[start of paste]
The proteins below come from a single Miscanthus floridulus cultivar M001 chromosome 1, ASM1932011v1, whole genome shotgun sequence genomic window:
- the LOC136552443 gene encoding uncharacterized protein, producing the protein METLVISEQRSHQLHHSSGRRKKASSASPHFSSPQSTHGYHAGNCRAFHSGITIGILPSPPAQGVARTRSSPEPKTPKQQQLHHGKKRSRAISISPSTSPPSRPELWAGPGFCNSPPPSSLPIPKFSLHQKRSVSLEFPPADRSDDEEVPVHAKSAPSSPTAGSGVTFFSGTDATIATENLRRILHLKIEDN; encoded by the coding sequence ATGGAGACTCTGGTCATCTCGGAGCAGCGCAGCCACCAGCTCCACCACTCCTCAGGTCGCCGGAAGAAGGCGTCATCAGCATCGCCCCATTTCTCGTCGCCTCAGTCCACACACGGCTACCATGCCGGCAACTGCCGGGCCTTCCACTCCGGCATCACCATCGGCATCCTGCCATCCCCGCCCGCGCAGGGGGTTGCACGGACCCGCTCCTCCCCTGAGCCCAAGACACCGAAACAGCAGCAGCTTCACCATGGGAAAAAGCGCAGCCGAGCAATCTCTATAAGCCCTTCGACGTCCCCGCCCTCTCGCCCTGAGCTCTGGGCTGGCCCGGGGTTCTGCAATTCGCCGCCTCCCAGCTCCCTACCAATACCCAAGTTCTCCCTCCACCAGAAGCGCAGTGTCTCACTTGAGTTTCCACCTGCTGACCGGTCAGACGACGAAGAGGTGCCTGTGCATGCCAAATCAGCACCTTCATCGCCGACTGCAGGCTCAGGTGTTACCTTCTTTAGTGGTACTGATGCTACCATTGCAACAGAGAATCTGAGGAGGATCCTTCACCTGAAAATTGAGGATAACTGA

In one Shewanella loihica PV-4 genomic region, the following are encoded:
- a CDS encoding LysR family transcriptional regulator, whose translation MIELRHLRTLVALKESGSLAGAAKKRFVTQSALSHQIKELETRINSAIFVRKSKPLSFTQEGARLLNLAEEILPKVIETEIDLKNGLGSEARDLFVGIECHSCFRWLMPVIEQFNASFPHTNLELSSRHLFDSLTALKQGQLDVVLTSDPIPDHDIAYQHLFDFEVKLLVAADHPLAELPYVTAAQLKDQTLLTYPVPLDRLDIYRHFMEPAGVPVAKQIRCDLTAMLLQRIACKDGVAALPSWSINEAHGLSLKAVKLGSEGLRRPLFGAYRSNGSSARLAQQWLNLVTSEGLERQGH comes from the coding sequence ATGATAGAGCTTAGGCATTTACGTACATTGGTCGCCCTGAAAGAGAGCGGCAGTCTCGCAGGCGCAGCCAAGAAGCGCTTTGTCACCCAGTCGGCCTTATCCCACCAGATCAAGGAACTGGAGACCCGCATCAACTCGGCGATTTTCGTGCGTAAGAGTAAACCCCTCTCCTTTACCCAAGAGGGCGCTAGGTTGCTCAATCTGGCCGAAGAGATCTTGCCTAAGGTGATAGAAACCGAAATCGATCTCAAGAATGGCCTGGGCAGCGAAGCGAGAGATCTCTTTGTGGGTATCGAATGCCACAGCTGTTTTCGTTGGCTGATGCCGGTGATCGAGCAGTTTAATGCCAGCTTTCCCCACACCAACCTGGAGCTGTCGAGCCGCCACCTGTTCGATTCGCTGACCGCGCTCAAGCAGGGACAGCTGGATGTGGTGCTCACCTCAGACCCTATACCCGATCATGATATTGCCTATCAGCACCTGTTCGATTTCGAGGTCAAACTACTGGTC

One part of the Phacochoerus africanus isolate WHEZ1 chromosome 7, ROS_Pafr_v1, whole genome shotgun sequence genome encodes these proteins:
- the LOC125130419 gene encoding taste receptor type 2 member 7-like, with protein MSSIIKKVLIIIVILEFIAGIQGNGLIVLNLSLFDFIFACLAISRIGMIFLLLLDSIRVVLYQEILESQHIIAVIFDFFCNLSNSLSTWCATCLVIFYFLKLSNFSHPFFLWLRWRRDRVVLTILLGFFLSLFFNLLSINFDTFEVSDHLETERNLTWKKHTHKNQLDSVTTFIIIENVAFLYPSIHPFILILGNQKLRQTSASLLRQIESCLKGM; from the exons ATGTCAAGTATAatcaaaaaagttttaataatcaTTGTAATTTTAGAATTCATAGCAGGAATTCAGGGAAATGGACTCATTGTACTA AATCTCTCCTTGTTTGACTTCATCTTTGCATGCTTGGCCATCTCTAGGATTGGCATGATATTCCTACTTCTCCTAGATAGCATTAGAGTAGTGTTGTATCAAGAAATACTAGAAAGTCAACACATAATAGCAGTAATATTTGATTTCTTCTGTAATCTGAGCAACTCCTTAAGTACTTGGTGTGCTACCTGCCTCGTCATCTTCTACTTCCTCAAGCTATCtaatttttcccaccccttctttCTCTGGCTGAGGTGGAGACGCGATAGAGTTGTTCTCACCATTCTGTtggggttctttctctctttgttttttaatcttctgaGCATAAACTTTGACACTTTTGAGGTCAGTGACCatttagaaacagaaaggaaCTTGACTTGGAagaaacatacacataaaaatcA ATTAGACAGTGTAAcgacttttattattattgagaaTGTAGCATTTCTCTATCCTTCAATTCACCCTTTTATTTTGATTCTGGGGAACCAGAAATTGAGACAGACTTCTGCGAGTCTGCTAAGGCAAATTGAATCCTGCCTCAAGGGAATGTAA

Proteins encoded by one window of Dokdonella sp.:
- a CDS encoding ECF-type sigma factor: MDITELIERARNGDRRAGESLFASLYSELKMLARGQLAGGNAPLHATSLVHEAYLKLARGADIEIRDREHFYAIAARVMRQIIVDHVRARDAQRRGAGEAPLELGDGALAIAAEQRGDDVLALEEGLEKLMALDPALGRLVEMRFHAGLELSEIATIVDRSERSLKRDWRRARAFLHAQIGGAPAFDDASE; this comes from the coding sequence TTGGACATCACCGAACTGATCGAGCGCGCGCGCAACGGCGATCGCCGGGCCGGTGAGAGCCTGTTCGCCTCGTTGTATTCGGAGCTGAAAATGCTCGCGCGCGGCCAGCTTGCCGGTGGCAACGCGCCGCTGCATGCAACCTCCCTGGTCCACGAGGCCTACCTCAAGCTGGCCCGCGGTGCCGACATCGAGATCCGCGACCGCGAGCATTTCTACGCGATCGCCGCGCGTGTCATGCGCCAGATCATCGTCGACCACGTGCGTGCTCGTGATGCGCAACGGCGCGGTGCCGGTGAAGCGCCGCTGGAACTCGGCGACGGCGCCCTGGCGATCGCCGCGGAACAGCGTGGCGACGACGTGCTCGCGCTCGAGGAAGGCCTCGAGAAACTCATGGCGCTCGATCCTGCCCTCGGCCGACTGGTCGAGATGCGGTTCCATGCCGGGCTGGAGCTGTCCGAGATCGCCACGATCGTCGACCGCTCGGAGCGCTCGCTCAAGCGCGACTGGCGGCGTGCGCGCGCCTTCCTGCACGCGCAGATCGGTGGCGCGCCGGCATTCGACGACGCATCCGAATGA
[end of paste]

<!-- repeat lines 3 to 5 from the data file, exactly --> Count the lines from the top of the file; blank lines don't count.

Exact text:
In one Shewanella loihica PV-4 genomic region, the following are encoded:
- a CDS encoding LysR family transcriptional regulator, whose translation MIELRHLRTLVALKESGSLAGAAKKRFVTQSALSHQIKELETRINSAIFVRKSKPLSFTQEGARLLNLAEEILPKVIETEIDLKNGLGSEARDLFVGIECHSCFRWLMPVIEQFNASFPHTNLELSSRHLFDSLTALKQGQLDVVLTSDPIPDHDIAYQHLFDFEVKLLVAADHPLAELPYVTAAQLKDQTLLTYPVPLDRLDIYRHFMEPAGVPVAKQIRCDLTAMLLQRIACKDGVAALPSWSINEAHGLSLKAVKLGSEGLRRPLFGAYRSNGSSARLAQQWLNLVTSEGLERQGH comes from the coding sequence ATGATAGAGCTTAGGCATTTACGTACATTGGTCGCCCTGAAAGAGAGCGGCAGTCTCGCAGGCGCAGCCAAGAAGCGCTTTGTCACCCAGTCGGCCTTATCCCACCAGATCAAGGAACTGGAGACCCGCATCAACTCGGCGATTTTCGTGCGTAAGAGTAAACCCCTCTCCTTTACCCAAGAGGGCGCTAGGTTGCTCAATCTGGCCGAAGAGATCTTGCCTAAGGTGATAGAAACCGAAATCGATCTCAAGAATGGCCTGGGCAGCGAAGCGAGAGATCTCTTTGTGGGTATCGAATGCCACAGCTGTTTTCGTTGGCTGATGCCGGTGATCGAGCAGTTTAATGCCAGCTTTCCCCACACCAACCTGGAGCTGTCGAGCCGCCACCTGTTCGATTCGCTGACCGCGCTCAAGCAGGGACAGCTGGATGTGGTGCTCACCTCAGACCCTATACCCGATCATGATATTGCCTATCAGCACCTGTTCGATTTCGAGGTCAAACTACTGGTC

One part of the Phacochoerus africanus isolate WHEZ1 chromosome 7, ROS_Pafr_v1, whole genome shotgun sequence genome encodes these proteins: